Monday, February 1, 2021

Good, Better, Best


What are you binge watching this winter?  I’ve enjoyed a wide variety of offerings, including the series “Pretend It’s a City,” featuring author, humorist, and NYC’s top curmudgeon, Fran Lebowitz.  Maybe that is because I remember her writings from decades past, and I’m curious to see if she’s changed much. She hasn’t.


I did find the second episode to be uplifting, despite her deadpan delivery. She talked about music, her long friendship with Charlie Mingus, and how important music is to people. She told the story of her early experiences as a cello student. She said that she knew if she practiced more, she’d get better, but she’d never get good.


That jumped out at me, and I’ve been ruminating about it since. How do we define good? More importantly, how do our students define good? In English grammar, good is the weakest of the comparative descriptors, and best is, well, the best. But not for Fran, and maybe not for our students.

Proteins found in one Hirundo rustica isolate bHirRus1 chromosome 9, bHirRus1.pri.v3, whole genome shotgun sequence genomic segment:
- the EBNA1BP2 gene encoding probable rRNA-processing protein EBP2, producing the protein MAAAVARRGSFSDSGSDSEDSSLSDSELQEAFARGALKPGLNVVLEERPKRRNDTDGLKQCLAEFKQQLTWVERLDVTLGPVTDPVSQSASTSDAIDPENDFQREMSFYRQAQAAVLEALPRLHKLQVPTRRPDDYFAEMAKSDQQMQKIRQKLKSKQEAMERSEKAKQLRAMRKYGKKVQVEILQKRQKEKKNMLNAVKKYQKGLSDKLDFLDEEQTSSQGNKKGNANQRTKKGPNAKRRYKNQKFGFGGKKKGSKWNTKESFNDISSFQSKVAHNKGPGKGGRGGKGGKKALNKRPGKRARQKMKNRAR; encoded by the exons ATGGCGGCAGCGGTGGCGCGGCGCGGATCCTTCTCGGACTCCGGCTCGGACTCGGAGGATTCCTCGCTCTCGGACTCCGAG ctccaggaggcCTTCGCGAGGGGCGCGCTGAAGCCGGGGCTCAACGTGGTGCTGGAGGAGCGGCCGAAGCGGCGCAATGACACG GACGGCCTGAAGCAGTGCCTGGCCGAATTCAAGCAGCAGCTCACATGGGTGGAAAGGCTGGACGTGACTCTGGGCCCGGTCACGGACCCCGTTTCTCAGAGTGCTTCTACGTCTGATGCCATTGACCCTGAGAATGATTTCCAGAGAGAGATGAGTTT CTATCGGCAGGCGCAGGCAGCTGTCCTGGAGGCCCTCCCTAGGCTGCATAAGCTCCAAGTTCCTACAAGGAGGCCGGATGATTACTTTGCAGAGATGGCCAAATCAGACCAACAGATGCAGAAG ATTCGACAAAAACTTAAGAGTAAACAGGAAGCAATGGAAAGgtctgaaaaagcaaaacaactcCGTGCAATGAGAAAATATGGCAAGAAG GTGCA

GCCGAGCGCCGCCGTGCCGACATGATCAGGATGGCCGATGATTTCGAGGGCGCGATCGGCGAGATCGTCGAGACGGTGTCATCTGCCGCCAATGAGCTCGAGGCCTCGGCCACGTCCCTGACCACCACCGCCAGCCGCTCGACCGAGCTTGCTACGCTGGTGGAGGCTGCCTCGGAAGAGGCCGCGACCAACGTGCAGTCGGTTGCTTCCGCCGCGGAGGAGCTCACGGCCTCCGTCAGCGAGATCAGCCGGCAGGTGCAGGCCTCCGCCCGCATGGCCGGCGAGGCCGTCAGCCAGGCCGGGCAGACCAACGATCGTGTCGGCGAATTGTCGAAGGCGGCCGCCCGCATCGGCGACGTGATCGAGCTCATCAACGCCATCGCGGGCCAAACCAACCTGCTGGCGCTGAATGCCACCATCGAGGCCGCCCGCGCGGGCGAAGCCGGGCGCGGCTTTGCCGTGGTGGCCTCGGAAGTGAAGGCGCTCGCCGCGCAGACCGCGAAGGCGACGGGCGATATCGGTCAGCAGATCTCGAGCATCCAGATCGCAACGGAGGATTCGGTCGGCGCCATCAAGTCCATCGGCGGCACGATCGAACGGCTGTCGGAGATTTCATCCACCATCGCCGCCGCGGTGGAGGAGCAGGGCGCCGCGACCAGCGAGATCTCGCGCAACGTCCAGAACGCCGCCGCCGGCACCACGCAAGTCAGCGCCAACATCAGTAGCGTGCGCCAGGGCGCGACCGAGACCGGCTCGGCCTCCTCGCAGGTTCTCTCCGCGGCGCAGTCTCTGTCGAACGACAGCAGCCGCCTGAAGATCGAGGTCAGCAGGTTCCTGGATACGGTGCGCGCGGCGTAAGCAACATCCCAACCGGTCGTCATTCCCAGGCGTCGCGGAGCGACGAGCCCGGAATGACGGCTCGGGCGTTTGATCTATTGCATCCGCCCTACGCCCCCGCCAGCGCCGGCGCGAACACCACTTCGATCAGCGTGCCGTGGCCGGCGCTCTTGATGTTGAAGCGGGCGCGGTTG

Good means getting the music to a high level of performance, a level that deserves admiration from those in the lower levels of ability. Good means you’re an achiever with skill, talent or whatever you want to call it – that mysterious something that causes you to stand apart.


Does good also mean you have no appreciation for getting better? In some cases, I notice that with students. These students often are very self-critical, a trait that Fran admits to having. They want more than getting better. They want perfection, their personal definition of good.


The way to find out is by asking. If they play something that they consider good, what does that mean? Ask. When you learn the answer, you will know how best to use the word good. And that could be for the better.